As the Planning Archaeologist for Norfolk County Council Historic Environment Service I work as part of a team providing heritage asset management advice to local planning authorities, developers, consultants and archaeological contractors. This can take the form of advice on the possible impact of proposed developments on the historic environment and the requirements for archaeological work to be carried out through the planning process both ahead of, and during, developments.
Another aspect of my job involves monitoring the work being carried out by archaeological contractors in Norfolk – making sure that archaeological projects are carried out to the appropriate standards from the design stage, through the fieldwork and reporting, right through to the archiving and publication.
This morning a colleague and I were out of the office at a site meeting to discuss a current excavation of an important archaeological discovery ‘somewhere in Norfolk’. The meeting involved the archaeological and construction contractors and representatives from the organisations funding the construction work. Discussions focussed on the significance of the discovery, the progress of the excavation and the requirements for post-excavation analysis and conservation of the archaeological remains.
All very well, but you are probably wondering what these archaeological remains are and where in Norfolk they are being excavated? That unfortunately is where this part of my post has to fall silent for now and here’s why. It may seem strange on Day of Archaeology to talk of archaeological fieldwork needing to be carried out in relative secrecy but this is sometimes the case. During the process of excavation archaeological sites can be vulnerable to accidental damage by interested visitors, deliberate vandalism by disinterested visitors or the removal of artefacts – most likely through illegal metal detecting. Consequently it is sometimes necessary for details of archaeological discoveries to be kept quiet until after the fieldwork has been completed. In this particular case not only does the fragility of the archaeological remains place them at risk of damage but the archaeological work is taking place within an active construction site where unaccompanied public access would present a serious health and safety issue.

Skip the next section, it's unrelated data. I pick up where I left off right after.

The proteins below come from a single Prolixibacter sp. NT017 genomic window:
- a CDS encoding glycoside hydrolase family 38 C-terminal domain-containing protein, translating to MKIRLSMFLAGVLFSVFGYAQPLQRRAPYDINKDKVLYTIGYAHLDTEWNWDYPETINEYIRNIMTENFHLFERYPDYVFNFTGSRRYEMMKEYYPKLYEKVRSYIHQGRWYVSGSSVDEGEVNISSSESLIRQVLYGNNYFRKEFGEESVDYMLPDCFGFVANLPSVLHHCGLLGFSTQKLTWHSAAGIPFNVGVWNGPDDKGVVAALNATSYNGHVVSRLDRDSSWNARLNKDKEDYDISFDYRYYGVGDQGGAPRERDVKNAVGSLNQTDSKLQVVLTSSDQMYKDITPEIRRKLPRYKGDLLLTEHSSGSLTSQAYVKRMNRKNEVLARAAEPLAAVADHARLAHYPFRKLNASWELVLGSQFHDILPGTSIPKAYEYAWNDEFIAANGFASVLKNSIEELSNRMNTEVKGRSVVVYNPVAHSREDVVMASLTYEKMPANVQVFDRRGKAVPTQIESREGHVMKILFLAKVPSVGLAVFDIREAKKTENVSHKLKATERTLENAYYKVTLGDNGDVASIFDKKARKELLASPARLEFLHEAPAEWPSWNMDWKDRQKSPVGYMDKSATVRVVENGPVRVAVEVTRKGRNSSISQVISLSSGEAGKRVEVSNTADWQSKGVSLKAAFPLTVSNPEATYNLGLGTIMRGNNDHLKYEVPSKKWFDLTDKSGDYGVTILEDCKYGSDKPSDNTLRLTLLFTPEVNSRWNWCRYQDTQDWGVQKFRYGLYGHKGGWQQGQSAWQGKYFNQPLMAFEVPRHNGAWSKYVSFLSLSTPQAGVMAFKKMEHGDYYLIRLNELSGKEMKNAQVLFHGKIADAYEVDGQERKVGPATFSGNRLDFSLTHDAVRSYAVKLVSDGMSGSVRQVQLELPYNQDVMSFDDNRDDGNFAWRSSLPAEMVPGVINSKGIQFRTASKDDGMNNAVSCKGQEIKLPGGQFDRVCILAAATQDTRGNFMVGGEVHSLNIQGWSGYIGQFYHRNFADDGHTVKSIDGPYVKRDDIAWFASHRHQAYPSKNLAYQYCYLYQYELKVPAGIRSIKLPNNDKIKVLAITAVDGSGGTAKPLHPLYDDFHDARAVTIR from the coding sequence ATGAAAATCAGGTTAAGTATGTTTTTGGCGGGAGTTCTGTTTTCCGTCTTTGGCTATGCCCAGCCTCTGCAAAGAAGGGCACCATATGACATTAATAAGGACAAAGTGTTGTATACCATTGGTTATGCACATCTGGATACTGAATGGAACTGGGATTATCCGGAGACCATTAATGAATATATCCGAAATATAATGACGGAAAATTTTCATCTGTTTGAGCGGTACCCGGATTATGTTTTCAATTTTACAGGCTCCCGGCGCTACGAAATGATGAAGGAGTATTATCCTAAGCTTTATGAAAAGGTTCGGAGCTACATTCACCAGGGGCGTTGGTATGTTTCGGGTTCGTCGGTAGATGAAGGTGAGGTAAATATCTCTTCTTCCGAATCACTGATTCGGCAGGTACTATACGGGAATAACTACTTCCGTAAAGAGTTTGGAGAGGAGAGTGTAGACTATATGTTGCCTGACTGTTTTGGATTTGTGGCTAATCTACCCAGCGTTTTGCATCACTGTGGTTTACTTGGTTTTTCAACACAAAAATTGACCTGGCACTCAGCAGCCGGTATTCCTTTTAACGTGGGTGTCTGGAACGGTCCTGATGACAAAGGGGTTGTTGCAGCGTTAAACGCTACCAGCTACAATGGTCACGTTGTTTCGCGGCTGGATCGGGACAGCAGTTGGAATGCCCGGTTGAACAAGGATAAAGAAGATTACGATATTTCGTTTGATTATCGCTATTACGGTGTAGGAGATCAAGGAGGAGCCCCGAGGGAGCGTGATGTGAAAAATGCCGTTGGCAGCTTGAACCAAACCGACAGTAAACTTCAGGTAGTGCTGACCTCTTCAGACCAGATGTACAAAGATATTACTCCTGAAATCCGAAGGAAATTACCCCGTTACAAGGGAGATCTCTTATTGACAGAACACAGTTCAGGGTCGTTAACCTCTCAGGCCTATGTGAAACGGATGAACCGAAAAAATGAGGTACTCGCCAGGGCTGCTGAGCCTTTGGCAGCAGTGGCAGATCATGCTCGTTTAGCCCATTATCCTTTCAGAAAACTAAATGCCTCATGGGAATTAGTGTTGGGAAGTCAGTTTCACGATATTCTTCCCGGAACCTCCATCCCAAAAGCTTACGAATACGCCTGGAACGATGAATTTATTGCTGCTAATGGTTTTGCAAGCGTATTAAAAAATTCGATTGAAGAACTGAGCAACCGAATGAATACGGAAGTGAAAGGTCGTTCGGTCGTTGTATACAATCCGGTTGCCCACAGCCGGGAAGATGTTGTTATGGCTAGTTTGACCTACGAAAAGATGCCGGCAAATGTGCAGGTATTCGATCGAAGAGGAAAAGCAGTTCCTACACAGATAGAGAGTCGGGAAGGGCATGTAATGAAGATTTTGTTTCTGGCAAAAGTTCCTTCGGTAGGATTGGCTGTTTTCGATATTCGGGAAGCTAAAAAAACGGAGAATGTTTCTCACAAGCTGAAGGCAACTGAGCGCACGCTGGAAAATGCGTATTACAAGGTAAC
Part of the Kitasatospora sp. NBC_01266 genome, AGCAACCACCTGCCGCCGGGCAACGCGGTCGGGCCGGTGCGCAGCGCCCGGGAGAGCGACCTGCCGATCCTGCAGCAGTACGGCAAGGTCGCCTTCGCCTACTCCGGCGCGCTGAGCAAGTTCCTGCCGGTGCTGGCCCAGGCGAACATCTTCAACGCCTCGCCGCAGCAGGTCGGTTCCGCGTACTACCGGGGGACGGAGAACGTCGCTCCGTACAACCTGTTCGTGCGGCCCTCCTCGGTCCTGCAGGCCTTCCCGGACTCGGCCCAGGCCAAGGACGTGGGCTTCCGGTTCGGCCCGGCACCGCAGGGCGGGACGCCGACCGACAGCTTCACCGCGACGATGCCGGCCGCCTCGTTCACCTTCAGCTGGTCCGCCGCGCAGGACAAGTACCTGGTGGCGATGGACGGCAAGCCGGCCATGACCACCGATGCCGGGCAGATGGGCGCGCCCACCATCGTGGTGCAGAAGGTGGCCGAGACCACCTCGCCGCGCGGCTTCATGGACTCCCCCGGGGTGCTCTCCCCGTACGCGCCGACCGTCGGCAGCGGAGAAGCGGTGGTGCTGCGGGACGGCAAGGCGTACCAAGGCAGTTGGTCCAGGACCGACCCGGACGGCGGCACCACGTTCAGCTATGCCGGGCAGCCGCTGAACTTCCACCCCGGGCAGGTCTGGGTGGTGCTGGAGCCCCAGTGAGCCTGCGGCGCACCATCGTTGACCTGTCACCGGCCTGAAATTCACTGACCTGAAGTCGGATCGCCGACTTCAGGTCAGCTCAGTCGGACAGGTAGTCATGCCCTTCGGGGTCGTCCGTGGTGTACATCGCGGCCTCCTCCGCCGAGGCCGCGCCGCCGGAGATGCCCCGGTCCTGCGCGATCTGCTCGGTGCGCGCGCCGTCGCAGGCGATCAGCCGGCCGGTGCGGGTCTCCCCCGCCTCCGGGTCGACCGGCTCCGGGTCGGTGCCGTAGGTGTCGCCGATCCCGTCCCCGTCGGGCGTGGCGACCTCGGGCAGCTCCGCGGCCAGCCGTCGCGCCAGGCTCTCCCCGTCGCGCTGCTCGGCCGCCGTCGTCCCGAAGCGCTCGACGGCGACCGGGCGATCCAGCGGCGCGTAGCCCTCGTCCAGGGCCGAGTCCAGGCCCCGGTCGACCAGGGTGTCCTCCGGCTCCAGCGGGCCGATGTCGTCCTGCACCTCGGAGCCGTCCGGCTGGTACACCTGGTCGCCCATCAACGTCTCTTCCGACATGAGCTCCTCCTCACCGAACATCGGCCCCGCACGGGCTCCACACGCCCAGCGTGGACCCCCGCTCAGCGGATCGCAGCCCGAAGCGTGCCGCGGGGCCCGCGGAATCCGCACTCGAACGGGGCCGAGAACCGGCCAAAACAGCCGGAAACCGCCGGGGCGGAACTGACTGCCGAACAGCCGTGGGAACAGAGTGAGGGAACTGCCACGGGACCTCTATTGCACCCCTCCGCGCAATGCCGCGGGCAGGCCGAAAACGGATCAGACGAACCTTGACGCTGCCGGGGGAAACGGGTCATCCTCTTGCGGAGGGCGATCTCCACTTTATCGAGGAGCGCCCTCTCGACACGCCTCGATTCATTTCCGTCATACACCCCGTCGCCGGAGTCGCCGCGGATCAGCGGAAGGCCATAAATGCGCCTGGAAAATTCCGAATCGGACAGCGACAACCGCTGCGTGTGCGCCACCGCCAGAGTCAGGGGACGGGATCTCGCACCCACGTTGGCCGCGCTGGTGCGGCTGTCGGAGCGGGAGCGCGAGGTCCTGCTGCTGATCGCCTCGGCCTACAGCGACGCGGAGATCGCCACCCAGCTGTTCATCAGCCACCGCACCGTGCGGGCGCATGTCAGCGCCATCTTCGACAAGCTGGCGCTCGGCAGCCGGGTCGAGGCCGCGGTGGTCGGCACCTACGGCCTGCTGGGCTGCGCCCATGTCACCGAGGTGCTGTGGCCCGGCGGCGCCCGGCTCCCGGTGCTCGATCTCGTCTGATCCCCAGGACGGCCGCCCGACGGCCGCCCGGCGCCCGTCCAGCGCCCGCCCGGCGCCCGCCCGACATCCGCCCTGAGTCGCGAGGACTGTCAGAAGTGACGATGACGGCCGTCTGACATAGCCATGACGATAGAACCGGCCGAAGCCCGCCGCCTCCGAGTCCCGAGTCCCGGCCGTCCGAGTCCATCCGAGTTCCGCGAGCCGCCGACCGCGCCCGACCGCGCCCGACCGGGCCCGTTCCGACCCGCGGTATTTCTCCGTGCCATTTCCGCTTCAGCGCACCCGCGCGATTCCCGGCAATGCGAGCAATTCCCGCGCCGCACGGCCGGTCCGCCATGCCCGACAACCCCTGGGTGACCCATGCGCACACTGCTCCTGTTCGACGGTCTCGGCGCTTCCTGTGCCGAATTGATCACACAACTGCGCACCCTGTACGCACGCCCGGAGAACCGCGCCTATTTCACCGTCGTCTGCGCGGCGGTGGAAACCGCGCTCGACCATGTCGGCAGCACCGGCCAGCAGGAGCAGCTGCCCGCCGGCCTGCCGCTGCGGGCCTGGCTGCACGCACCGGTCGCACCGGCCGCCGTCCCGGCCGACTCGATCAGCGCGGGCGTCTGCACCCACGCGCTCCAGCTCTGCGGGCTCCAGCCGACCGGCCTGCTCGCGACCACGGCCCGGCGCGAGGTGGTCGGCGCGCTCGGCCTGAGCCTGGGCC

It is likely that the current phase of archaeological fieldwork will be completed within the next week after which there will be a press release with full details of the archaeological remains. If you want to find out more about this exciting discovery keep an eye on our Twitter feed @NorfolkHES or Facebook page www.facebook.com/NorfolkHES and we will share the news item as soon as it’s available!
James Albone, Planning Archaeologist, Norfolk County Council Historic Environment Service